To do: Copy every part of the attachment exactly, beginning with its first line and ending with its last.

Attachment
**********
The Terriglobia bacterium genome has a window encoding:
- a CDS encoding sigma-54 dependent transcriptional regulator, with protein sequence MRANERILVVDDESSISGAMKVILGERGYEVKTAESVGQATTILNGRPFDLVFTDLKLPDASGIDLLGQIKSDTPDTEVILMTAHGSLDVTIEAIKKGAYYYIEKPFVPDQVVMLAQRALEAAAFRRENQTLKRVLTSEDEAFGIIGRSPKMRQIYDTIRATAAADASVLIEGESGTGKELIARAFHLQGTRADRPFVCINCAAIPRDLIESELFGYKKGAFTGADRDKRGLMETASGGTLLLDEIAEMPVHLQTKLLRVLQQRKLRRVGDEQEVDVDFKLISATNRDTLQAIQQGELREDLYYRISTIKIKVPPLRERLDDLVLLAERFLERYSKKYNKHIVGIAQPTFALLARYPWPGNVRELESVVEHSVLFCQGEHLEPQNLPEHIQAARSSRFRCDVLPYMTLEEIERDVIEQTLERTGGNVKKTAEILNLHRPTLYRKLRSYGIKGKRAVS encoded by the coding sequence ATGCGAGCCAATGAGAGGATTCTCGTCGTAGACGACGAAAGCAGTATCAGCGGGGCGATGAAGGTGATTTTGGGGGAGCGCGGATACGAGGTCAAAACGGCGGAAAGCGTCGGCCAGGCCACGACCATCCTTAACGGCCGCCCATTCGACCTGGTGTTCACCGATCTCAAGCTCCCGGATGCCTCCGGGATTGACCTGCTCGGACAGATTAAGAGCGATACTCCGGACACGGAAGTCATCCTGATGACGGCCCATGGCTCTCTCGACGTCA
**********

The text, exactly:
The Terriglobia bacterium genome has a window encoding:
- a CDS encoding sigma-54 dependent transcriptional regulator, with protein sequence MRANERILVVDDESSISGAMKVILGERGYEVKTAESVGQATTILNGRPFDLVFTDLKLPDASGIDLLGQIKSDTPDTEVILMTAHGSLDVTIEAIKKGAYYYIEKPFVPDQVVMLAQRALEAAAFRRENQTLKRVLTSEDEAFGIIGRSPKMRQIYDTIRATAAADASVLIEGESGTGKELIARAFHLQGTRADRPFVCINCAAIPRDLIESELFGYKKGAFTGADRDKRGLMETASGGTLLLDEIAEMPVHLQTKLLRVLQQRKLRRVGDEQEVDVDFKLISATNRDTLQAIQQGELREDLYYRISTIKIKVPPLRERLDDLVLLAERFLERYSKKYNKHIVGIAQPTFALLARYPWPGNVRELESVVEHSVLFCQGEHLEPQNLPEHIQAARSSRFRCDVLPYMTLEEIERDVIEQTLERTGGNVKKTAEILNLHRPTLYRKLRSYGIKGKRAVS encoded by the coding sequence ATGCGAGCCAATGAGAGGATTCTCGTCGTAGACGACGAAAGCAGTATCAGCGGGGCGATGAAGGTGATTTTGGGGGAGCGCGGATACGAGGTCAAAACGGCGGAAAGCGTCGGCCAGGCCACGACCATCCTTAACGGCCGCCCATTCGACCTGGTGTTCACCGATCTCAAGCTCCCGGATGCCTCCGGGATTGACCTGCTCGGACAGATTAAGAGCGATACTCCGGACACGGAAGTCATCCTGATGACGGCCCATGGCTCTCTCGACGTCA